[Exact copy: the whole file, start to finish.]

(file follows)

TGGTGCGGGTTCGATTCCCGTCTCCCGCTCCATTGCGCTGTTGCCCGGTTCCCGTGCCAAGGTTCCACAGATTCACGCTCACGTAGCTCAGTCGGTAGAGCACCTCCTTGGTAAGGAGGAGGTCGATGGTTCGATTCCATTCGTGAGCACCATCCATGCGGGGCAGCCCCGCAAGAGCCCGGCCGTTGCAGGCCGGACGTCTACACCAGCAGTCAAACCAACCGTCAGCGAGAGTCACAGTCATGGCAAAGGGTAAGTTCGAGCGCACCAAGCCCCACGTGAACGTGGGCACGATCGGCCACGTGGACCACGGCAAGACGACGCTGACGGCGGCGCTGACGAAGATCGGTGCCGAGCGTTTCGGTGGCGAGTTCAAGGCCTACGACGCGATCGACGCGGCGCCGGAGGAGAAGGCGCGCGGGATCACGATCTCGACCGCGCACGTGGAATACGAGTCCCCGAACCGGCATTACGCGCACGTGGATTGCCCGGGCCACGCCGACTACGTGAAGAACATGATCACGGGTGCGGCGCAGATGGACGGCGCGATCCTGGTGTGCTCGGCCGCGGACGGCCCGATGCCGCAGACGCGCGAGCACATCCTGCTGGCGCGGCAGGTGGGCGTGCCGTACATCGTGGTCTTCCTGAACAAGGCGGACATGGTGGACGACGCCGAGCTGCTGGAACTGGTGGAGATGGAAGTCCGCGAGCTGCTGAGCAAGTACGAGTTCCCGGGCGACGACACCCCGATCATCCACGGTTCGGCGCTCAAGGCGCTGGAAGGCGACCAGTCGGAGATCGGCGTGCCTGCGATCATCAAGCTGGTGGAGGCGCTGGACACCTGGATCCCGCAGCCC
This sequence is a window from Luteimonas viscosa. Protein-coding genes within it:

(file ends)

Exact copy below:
TGGTGCGGGTTCGATTCCCGTCTCCCGCTCCATTGCGCTGTTGCCCGGTTCCCGTGCCAAGGTTCCACAGATTCACGCTCACGTAGCTCAGTCGGTAGAGCACCTCCTTGGTAAGGAGGAGGTCGATGGTTCGATTCCATTCGTGAGCACCATCCATGCGGGGCAGCCCCGCAAGAGCCCGGCCGTTGCAGGCCGGACGTCTACACCAGCAGTCAAACCAACCGTCAGCGAGAGTCACAGTCATGGCAAAGGGTAAGTTCGAGCGCACCAAGCCCCACGTGAACGTGGGCACGATCGGCCACGTGGACCACGGCAAGACGACGCTGACGGCGGCGCTGACGAAGATCGGTGCCGAGCGTTTCGGTGGCGAGTTCAAGGCCTACGACGCGATCGACGCGGCGCCGGAGGAGAAGGCGCGCGGGATCACGATCTCGACCGCGCACGTGGAATACGAGTCCCCGAACCGGCATTACGCGCACGTGGATTGCCCGGGCCACGCCGACTACGTGAAGAACATGATCACGGGTGCGGCGCAGATGGACGGCGCGATCCTGGTGTGCTCGGCCGCGGACGGCCCGATGCCGCAGACGCGCGAGCACATCCTGCTGGCGCGGCAGGTGGGCGTGCCGTACATCGTGGTCTTCCTGAACAAGGCGGACATGGTGGACGACGCCGAGCTGCTGGAACTGGTGGAGATGGAAGTCCGCGAGCTGCTGAGCAAGTACGAGTTCCCGGGCGACGACACCCCGATCATCCACGGTTCGGCGCTCAAGGCGCTGGAAGGCGACCAGTCGGAGATCGGCGTGCCTGCGATCATCAAGCTGGTGGAGGCGCTGGACACCTGGATCCCGCAGCCC
This sequence is a window from Luteimonas viscosa. Protein-coding genes within it: